This month’s Washington Update provides insight into a number of energy-related developments at the federal level, including President Trump’s recently proposed budget for Fiscal Year 2018, the Senate’s failed efforts to turn back the Obama administration’s methane rule, and several pieces of legislation related to energy efficiency.
Senate Finance Committee Ranking Member Ron Wyden (D-OR) recently introduced the “Clean Energy for America Act,” which aims to create a new technology neutral system for federal tax credits for clean energy, clean fuel, and energy efficiency projects. The bill would offer performance-based tax incentives for efficient homes and office buildings, and would significantly reduce carbon pollution over the next decade. Senator Wyden, also a member of the Energy & Natural Resources Committee, received support from 21 Democrat co-sponsors, including Senate Minority Leader Chuck Schumer (D-NY) and Energy and Natural Resources Committee Ranking Member Maria Cantwell (D-WA). To learn more about the Clean Energy for America Act, read on!
One of President Trump’s early campaign promises was to dismantle the 2015 Clean Water Rule, the Obama administration’s regulation asserting federal power over navigable bodies of water and aiming to replace polluting coal-fired power plants with clean energy facilities. Now, thanks to a district court ruling in D.C., Trump may be one step closer to actualizing that promise. To learn more about this ruling and its impact, read on!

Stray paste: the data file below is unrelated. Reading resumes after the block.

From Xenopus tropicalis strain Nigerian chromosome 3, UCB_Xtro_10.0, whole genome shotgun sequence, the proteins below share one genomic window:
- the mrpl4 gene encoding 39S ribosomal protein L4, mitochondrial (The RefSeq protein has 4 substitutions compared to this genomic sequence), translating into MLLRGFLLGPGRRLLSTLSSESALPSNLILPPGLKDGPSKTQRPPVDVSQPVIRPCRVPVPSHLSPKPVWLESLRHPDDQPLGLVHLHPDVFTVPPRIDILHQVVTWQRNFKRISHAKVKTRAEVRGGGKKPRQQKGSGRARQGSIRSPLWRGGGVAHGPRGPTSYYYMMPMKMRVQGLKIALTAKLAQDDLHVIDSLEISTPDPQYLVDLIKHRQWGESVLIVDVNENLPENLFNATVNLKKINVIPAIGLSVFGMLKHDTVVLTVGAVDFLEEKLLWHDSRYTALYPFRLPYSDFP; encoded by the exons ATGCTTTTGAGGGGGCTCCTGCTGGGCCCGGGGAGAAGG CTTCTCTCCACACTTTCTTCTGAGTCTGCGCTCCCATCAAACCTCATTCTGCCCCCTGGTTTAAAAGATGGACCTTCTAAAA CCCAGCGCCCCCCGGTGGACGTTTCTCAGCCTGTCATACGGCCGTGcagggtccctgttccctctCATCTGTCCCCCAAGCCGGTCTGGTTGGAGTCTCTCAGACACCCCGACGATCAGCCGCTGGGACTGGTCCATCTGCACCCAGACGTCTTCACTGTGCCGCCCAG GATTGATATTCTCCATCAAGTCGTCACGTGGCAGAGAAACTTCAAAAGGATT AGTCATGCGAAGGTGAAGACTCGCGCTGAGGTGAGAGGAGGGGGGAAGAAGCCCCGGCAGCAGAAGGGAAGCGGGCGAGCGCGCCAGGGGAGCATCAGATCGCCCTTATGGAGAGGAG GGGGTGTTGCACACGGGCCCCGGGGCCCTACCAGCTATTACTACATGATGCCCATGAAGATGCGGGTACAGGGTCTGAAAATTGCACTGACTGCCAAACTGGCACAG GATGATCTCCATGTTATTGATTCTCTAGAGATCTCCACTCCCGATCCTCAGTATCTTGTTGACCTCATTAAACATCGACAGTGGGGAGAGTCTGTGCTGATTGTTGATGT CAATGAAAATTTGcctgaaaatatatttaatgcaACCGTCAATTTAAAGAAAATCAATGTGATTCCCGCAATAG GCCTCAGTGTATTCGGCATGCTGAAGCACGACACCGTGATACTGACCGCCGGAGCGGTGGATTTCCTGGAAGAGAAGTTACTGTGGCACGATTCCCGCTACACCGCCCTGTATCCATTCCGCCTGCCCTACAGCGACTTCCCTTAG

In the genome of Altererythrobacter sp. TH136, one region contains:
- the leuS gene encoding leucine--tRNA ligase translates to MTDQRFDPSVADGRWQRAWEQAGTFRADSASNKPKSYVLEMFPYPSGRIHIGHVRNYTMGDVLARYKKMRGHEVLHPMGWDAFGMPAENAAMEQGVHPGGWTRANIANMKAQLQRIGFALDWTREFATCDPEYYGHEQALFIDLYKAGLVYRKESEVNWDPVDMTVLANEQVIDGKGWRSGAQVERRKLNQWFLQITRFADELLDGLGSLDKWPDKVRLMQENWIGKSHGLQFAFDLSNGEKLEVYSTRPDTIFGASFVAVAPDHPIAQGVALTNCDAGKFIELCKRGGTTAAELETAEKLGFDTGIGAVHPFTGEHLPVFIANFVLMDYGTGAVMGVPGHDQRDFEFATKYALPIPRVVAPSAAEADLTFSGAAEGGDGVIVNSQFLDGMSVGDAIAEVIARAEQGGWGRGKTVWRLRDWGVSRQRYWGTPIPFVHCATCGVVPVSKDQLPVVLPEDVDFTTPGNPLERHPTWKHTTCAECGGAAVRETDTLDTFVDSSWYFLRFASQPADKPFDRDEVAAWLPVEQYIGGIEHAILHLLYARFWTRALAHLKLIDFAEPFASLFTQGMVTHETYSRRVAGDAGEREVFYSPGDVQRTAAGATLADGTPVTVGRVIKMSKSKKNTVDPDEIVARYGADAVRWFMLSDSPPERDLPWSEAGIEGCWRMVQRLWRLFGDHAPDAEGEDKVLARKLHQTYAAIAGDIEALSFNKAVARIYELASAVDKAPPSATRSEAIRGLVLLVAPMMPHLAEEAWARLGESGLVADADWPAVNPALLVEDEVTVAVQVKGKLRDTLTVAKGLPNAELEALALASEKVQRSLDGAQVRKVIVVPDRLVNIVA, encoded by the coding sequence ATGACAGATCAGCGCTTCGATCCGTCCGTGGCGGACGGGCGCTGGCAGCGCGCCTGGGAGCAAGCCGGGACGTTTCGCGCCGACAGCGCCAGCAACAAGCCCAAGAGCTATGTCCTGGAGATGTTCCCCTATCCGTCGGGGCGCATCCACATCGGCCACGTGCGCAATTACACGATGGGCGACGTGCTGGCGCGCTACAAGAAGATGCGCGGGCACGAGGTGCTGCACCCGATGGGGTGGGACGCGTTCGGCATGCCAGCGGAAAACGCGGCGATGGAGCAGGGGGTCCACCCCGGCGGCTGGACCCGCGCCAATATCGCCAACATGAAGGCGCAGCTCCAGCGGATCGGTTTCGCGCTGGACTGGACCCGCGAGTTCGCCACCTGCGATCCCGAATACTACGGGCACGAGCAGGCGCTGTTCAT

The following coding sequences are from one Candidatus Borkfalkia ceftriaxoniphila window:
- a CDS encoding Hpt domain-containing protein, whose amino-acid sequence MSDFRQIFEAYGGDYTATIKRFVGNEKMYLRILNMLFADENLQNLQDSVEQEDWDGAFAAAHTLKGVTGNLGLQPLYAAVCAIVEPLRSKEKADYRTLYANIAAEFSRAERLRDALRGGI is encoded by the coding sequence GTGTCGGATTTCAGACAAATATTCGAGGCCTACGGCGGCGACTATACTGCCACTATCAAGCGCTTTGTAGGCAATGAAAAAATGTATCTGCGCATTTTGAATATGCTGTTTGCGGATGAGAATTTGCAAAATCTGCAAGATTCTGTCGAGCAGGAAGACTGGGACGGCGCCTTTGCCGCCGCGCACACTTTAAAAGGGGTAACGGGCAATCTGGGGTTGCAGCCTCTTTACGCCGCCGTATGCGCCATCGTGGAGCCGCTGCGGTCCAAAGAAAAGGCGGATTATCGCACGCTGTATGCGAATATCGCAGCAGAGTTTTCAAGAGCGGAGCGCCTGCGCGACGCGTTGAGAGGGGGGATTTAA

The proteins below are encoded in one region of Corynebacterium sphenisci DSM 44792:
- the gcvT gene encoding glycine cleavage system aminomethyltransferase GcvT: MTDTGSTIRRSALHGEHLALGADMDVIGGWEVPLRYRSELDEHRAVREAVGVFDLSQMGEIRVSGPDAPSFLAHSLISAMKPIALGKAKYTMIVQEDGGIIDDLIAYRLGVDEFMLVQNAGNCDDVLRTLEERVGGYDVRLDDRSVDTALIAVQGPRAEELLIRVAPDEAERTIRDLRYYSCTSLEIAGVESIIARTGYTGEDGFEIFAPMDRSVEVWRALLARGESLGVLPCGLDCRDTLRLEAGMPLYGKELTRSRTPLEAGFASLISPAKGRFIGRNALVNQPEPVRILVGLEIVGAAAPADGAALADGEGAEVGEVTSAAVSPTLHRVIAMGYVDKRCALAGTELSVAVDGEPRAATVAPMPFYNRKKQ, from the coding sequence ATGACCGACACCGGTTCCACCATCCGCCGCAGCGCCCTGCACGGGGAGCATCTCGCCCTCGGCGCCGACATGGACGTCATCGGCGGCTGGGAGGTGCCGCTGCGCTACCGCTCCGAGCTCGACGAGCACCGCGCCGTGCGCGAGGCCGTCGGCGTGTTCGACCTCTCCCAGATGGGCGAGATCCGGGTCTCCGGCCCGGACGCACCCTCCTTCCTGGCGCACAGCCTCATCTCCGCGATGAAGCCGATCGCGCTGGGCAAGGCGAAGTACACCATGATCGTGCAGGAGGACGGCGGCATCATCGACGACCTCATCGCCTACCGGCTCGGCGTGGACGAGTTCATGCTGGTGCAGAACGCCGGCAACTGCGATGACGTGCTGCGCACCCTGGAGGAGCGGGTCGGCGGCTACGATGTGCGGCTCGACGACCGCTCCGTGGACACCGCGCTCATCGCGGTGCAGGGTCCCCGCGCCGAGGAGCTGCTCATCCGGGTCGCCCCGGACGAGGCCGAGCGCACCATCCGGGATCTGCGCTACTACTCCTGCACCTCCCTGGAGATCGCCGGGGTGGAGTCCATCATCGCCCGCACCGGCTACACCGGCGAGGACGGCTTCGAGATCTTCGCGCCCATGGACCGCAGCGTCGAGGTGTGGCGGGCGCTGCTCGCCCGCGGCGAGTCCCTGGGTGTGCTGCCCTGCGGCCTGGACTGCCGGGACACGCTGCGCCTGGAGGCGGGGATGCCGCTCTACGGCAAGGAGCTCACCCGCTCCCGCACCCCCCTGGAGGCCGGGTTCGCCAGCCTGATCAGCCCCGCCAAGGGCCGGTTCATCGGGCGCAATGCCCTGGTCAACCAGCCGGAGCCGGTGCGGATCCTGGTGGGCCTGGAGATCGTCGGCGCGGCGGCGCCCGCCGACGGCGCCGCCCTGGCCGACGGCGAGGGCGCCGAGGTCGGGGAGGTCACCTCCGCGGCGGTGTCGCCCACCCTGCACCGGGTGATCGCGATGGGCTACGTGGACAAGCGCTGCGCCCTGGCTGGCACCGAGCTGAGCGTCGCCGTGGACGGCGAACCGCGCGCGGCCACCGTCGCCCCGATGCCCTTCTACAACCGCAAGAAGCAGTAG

Tom Burton, Member of the firm’s Corporate & Securities Section and Founder and Chair of the firm’s Energy Technology Practice, will publish bi-weekly installments providing key takeaways from the four sections of AEE’s webinar including: Industry Growth; Advanced Energy Jobs; Growth Trends; and Policy. This is the fifth and final installment of the series. Click to read Part 1, Part 2, Part 3, and Part 4.
The final AEE webinar topic highlighted the important role policy plays in driving the advanced energy market. Panelist Malcolm Woolf noted that President Trump’s recent Executive Order overturning the Clean Power Plan conveys how policy can affect the market. While market forces are on the side of advanced energy, there are several policy levers that AEE believes will be significant drivers to future growth. These include:
- opening wholesale markets to the energy industry;
- meeting corporate demand for advanced energy;
- continued evolution of the utility business model;
- bipartisan opportunities at the state level.
To listen to the full webinar, click here.
Last week, the White House unveiled its $1.65 trillion blueprint for the FY2018 federal budget, which prioritizes discretionary defense spending, with an increase of $54 billion to $603 billion, by reducing total non-defense discretionary funds to $462 billion. Among the agencies targeted for budget cuts, the Environmental Protection Agency (EPA) would see its annual funding drop by 24 percent from $8.2 billion a year to $6.1 billion, and since much of that funding already goes to states and localities via grants, the reduction could have a significant impact on the agency’s primary functions. Along with direct funding cuts, the White House may reduce EPA staff by 20 percent, from about 15,000 to roughly 12,000. To learn more about which EPA programs could be cut and other effects the proposed budget could have on environmental and energy policy, read on!